209187 Take Control!: Linking asset development and chronic disease self-management for low-income working adults

Monday, November 9, 2009

Rebekah Gowler, MSW, MPH , Center for Health Equity and Social Justice, Boston Public Health Commission, Boston, MA
Poverty is one of the strongest determinants of poor health, yet public health organizations rarely design programs to directly address individuals' economic status. One reason for this is the complex and inter-connected relationship of poverty and health. However, the limited evidence of health outcomes from anti-poverty programs and the strong negative impact of poverty on health, suggest a need for public health organizations to include economic interventions as part of their programming. Take Control! is a conceptual map and proposal for integrating asset development (AD) into community-based health settings. AD is an emerging approach to poverty alleviation and wealth accumulation, which aims to help low-income individuals save money to purchase assets such as homes, small businesses, or education, through behavioral and institutional mechanisms (Sherraden, 2007). Through Take Control!, AD can be integrated into existing chronic disease management (CDM) programs. Chronic disease affects more than 25 million people, and CDM programs are established venues for intervening with poor adults (CDC, 2008). The asset development components of Take Control! include: 1) individual development accounts (IDAs), or matched savings accounts; 2) individual financial counseling; 3) financial literacy classes; and 4) community health worker (CHW) peer support. All components can be integrated into chronic disease self-management programs through referrals, and CHWs can provide assessment, support and education through the existing interventions. AD in low-income communities could have positive health effects, but rigorous evaluation would be needed. Take Control! provides the conceptual framework for a pilot program to integrate anti-poverty and public health initiatives.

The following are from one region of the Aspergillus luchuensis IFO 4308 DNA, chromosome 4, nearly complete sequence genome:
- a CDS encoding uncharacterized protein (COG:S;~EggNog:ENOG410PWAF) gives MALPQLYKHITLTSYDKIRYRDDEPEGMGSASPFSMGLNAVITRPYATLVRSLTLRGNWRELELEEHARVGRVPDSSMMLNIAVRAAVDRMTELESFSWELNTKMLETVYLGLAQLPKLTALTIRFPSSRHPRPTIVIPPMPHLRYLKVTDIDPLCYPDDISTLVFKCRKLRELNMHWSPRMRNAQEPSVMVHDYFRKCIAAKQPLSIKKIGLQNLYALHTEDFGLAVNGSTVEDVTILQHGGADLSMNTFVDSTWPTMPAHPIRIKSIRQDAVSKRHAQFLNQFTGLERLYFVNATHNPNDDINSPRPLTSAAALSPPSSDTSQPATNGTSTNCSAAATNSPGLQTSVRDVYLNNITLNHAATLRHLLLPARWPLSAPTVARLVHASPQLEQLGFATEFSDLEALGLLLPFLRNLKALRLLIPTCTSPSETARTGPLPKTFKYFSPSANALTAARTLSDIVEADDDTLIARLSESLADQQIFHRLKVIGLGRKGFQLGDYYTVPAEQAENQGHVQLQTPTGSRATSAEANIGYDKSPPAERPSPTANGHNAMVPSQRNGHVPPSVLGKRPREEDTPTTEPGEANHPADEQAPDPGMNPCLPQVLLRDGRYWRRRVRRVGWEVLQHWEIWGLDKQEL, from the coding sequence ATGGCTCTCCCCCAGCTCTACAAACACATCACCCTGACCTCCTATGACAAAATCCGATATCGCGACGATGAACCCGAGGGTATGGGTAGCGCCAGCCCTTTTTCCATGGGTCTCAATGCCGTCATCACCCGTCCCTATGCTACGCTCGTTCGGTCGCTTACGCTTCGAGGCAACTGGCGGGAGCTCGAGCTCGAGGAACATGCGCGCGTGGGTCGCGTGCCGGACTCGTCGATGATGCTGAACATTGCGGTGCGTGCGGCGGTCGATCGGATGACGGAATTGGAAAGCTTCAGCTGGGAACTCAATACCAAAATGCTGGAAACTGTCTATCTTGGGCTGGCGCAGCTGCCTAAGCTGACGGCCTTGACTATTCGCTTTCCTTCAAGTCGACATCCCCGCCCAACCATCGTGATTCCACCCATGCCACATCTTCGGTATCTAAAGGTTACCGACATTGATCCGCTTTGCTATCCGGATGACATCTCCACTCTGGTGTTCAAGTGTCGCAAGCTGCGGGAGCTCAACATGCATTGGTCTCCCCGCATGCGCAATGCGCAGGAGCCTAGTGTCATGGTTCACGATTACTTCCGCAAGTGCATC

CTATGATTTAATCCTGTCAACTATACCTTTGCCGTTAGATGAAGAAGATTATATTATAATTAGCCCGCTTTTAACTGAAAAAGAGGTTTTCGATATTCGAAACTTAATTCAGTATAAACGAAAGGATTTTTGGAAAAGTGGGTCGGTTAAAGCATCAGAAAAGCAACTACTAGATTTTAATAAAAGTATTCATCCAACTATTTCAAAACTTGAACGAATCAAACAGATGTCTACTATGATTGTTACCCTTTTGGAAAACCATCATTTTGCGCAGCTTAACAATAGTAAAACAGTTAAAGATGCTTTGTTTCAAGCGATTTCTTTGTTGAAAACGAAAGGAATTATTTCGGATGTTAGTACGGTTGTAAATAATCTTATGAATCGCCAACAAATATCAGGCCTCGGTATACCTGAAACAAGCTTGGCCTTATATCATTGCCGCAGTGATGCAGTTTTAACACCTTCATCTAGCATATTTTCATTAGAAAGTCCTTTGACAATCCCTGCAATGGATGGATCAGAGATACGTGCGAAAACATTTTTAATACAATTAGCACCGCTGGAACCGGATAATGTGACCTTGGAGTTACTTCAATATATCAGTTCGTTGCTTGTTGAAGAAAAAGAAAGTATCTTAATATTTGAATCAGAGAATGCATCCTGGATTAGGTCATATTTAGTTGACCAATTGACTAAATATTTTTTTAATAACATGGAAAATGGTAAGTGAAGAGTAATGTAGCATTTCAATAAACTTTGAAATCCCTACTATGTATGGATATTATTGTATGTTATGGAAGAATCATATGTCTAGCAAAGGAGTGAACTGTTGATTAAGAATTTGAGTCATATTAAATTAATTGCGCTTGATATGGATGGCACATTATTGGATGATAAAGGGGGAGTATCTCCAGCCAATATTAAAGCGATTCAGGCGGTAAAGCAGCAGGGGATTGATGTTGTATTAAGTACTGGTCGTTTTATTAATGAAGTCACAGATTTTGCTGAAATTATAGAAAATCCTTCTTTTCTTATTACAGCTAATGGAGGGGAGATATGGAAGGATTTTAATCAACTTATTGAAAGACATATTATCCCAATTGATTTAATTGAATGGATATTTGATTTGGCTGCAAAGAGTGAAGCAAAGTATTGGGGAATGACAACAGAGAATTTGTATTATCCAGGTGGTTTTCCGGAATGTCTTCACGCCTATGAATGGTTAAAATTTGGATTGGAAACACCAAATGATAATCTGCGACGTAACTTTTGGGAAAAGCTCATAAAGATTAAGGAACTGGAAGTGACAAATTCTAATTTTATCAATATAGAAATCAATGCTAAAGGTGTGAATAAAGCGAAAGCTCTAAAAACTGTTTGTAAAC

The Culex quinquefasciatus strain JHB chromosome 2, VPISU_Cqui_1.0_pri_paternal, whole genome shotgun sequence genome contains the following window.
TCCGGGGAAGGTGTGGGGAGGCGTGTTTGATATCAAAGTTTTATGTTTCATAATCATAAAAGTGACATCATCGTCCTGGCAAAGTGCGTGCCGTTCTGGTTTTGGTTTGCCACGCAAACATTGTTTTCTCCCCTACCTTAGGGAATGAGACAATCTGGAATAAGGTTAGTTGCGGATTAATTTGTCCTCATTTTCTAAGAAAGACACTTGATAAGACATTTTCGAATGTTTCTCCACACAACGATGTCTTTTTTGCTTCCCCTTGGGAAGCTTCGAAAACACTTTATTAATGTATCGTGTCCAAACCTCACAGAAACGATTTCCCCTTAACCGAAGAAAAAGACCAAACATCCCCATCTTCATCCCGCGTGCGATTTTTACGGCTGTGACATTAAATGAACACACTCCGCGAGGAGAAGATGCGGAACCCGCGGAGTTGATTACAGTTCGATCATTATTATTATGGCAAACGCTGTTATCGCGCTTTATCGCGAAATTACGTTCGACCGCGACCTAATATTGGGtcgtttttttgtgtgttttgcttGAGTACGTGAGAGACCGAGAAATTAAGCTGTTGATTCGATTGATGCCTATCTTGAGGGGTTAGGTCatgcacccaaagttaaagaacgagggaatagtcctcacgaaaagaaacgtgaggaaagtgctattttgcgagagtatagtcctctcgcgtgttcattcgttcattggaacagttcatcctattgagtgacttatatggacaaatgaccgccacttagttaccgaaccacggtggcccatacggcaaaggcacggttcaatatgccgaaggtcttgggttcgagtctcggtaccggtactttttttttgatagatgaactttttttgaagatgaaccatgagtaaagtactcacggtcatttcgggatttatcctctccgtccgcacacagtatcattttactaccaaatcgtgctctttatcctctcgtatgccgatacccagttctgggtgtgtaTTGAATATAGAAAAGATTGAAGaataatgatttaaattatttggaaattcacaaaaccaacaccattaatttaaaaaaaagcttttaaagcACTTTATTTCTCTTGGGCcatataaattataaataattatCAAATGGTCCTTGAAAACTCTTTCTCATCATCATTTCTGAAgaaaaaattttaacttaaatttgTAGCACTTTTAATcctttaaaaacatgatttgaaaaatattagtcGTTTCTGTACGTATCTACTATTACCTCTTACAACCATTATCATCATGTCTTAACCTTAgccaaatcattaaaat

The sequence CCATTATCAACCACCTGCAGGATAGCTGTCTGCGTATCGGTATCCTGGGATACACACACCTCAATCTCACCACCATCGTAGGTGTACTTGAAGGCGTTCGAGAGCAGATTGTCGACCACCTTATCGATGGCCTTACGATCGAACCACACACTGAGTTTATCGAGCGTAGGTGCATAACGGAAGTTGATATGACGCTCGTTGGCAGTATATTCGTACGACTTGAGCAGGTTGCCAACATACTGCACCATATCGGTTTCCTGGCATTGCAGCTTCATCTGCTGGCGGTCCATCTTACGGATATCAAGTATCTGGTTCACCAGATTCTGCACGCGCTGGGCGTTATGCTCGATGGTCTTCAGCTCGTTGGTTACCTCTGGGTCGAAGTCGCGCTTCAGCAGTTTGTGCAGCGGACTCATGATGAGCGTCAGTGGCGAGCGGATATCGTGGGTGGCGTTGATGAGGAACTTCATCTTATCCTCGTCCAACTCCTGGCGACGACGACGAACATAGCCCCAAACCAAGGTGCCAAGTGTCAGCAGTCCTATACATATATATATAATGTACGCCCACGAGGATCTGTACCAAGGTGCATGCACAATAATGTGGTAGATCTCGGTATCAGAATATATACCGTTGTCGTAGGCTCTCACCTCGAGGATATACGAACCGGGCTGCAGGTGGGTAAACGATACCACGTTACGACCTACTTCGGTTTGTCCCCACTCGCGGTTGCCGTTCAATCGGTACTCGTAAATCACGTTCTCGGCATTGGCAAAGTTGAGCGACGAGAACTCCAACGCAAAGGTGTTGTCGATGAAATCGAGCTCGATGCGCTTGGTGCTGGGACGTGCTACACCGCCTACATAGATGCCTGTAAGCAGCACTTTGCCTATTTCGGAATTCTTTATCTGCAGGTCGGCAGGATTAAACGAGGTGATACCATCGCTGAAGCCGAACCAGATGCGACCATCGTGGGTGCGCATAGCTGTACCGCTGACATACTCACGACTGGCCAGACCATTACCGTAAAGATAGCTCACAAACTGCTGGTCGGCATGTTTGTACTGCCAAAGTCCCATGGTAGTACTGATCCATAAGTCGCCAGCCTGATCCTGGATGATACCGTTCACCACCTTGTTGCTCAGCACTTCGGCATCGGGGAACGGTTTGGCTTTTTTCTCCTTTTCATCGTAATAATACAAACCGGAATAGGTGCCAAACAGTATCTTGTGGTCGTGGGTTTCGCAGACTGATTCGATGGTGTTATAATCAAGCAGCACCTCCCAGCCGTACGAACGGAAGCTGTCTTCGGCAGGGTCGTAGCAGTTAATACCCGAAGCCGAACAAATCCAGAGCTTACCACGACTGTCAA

Learning Objectives:
Discuss the relationship between poverty and health. Define asset development. Identify the ways in which asset development and chronic disease self-management are compatible for integration to promote increases in health and economic well-being.

Presenting author's disclosure statement:

Qualified on the content I am responsible for because: my graduate level studies have focused on intervention planning and community development. This abstract is based on my original work conceptualizing a public health intervention to address economic determinants of health.
Any relevant financial relationships? No

I agree to comply with the American Public Health Association Conflict of Interest and Commercial Support Guidelines, and to disclose to the participants any off-label or experimental uses of a commercial product or service discussed in my presentation.